On July 19, 2013, I met with Robert, who had worked at our local Community Television station for several years and was experienced at independent film making.
You may wonder why I am being so specific about the date. Why not just say “July” or even “sometime in 2013?” The answer is that what followed that meeting was a crazy journey through five weeks of speed film making. We went from “nothing” on July 13 to completion of major filming on August 24th. Yes, the same year!
That had not been the plan. Our July 19th meeting was to discuss generalities such as:
- Should we make a trailer or short comedy about community television for use in raising the money to make the full-length version?
- How much would it cost to make the short film?
- How should we proceed?
We concluded that we should make the short film, that I would write a draft screenplay and that Robert would approach our community television station about using their facilities for our set.
A few days later we learned that the community television studios were about to be sold. That’s right, our “lovely” station, inspiration for the full-length film and coveted for our set, was down-sizing. Having lost funding, it could no longer support those editing bays and production facilities and the studio and cameras, etc., etc.
The fire sale was scheduled for early August. We begged for a reprieve and were granted access to the facilities until August 24th, the day of an open house during which major equipment would be sold and the place emptied out.
Could we make our short film in 5 weeks on the paltry $6,000 available for our project? Move over Roger Corman!
Robert and I met to create a budget and develop a project plan. Having done a lot of project planning and budgeting in my various careers, I knew the questions to ask and Robert, having been through many independent filmmaking projects, knew the answers.
For purposes of budgeting we assumed three days of filming.
I began with “actors.” Having once tried professional acting I was certain actors would be the most expensive budget item.
“You don’t need to pay actors,” Robert said.
Really? Actors would work for free?
Apparently so. When I insisted that I would be paying my actors, at least a token something, Robert got a funny look on his face. I thought he was thinking that paying actors would bring a curse down on our film or perhaps destroy the entire independent film-making industry. But he didn’t say it, so maybe I was imagining things.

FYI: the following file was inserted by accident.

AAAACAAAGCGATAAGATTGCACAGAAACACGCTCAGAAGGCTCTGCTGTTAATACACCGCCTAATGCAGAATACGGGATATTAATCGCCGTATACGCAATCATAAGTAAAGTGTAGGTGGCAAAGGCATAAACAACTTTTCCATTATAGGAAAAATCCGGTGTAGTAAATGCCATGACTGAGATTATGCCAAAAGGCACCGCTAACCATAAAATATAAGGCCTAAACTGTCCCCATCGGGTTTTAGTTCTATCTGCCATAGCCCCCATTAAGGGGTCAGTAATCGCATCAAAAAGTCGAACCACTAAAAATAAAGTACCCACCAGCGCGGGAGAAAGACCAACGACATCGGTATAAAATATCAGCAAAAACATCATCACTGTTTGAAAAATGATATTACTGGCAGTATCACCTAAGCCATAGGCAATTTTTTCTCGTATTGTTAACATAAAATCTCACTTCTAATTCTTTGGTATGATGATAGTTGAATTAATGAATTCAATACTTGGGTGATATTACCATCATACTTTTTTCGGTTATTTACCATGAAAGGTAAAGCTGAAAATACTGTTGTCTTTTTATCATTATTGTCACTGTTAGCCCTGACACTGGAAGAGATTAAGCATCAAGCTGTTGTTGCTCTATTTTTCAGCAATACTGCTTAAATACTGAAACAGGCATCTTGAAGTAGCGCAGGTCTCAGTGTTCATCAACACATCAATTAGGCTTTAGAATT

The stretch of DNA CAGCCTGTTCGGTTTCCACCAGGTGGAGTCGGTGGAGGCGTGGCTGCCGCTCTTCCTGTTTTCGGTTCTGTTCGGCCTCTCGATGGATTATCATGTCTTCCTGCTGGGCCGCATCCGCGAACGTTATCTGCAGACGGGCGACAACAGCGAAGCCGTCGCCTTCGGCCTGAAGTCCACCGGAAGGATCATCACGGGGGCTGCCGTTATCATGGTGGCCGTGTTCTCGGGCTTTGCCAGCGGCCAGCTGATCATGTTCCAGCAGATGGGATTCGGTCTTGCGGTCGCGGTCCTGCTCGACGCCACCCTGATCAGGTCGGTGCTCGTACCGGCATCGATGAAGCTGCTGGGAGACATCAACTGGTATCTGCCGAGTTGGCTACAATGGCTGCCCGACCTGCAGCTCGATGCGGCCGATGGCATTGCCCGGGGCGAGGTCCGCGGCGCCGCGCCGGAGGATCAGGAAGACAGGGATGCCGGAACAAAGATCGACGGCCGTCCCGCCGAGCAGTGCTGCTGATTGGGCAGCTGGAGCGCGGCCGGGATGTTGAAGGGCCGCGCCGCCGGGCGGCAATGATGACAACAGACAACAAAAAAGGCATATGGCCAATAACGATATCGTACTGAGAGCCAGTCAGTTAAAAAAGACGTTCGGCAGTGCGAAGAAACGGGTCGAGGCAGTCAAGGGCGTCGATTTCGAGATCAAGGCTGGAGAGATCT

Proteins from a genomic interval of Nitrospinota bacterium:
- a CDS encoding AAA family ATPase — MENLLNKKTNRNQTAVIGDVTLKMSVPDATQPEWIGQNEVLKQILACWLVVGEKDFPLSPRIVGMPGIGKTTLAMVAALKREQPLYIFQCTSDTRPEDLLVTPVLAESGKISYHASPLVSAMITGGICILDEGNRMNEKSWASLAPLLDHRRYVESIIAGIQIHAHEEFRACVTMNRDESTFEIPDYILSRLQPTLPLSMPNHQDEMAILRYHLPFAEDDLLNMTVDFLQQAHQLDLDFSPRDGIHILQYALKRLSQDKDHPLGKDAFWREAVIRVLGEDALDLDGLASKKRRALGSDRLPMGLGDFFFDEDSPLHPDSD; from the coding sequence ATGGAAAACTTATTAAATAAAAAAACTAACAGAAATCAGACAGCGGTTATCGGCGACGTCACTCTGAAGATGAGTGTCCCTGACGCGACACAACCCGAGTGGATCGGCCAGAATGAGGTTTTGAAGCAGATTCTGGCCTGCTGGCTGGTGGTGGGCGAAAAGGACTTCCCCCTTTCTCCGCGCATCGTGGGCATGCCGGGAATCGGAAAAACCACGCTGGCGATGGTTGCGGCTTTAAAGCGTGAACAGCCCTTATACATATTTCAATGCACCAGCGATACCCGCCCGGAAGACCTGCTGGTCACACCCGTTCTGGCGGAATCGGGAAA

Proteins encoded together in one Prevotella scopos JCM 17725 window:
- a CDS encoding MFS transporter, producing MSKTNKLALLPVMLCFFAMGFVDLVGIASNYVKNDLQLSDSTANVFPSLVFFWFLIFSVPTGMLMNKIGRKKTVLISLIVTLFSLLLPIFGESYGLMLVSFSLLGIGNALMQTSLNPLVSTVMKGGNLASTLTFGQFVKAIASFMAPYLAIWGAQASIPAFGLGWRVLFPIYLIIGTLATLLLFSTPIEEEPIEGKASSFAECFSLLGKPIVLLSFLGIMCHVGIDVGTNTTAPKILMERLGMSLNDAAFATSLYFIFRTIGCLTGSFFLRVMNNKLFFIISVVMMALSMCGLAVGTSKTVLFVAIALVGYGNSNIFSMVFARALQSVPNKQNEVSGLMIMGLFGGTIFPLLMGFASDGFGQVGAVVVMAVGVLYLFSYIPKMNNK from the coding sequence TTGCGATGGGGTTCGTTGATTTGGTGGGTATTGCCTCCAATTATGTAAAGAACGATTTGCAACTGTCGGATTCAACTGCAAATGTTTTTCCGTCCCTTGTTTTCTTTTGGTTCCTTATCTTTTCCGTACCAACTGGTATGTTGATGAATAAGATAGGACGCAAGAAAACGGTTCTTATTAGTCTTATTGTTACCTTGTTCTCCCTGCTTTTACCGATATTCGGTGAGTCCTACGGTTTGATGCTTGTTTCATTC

“Usually they work for the experience, film credits and food,” he said, “especially for food.”
That made sense to me. I remember how hungry I was when doing summer stock, when we had to choose between food and booze due to lack of money. Guess which we chose?
I budgeted $550 for actors.
Crew was another matter. Some crew, such as the director, cinematographer, grips (for sound and lighting expertise), the script supervisor and make-up person typically got paid. Others, who fell into the category of production assistants (PAs), did not. The PAs worked for the educational experience. They were the ones who moved stuff around and fetched things and taped marks on the floor and, if they were lucky, got to do some grip work (for the educational experience).
Budget for crew: $1,600
Editing: $1,500 (negotiated with director/editor)
Locations: $400 I was told that one normally could talk owners into letting you film on their premises for free, assuming they got a film credit (which was like advertising should anyone ever see the film). The $400 budgeted was for payment to the community television station to use their facilities. We were paying them for use of their studios because they were broke, because they were postponing their fire sale just for us and because we really, really needed that location as our set.
Equipment rental: $200 The cinematographer and director had their own cameras and equipment but we probably would need to rent some lights and some sound equipment if we couldn’t borrow it for free.
Miscellaneous supplies: $200 Filming essentials such as gaffers tape, plastic sheeting, batteries and other unknowns.
Props and costumes: $200 A totally off-the-wall guess.
Food and Drink: $400 This was the category we debated the most. Robert kept warning me that I was budgeting it too low, but I just couldn’t imagine spending more than that on a few donuts and coffee. Little did I know.
Initial total budget = $5,050.
Spoiler alert: We spent more than budgeted. But our budget was not bad being essentially a guess (like most budgets).
After all, at this point we did not have a cast, a crew or even a script. We had no idea what we could borrow for free and what we would need to buy and rent as the project unfolded.
The categories in which we spent way over budget were supplies, equipment rental, post-production-related costs such as more editing and additional B-roll shoots and unanticipated costs such as car rental and replacement of damaged equipment.
Oh, and food and drink for the actors and crew. Spending in that category went 300% over budget (It cost $1,280.70 instead of the budgeted $400). I had been warned..
Still, some other categories came in under budget so overall, two years later, the film was only 30% over budget. Having done a lot of budgeting in various business situations I can tell you that’s not bad!
As the final movie was about 9 minutes long, that translates into $730 per minute. My feeling is that we got off lightly due to a lot of donated effort, equipment, locations, expertise, etc.. I think for anyone planning to make a short film, budget at $1,000-$2,000 per minute.
I know, I know, many of you indy film makers out there can do it more cheaply than that but remember, I not only paid my actors and crew, I FED THEM!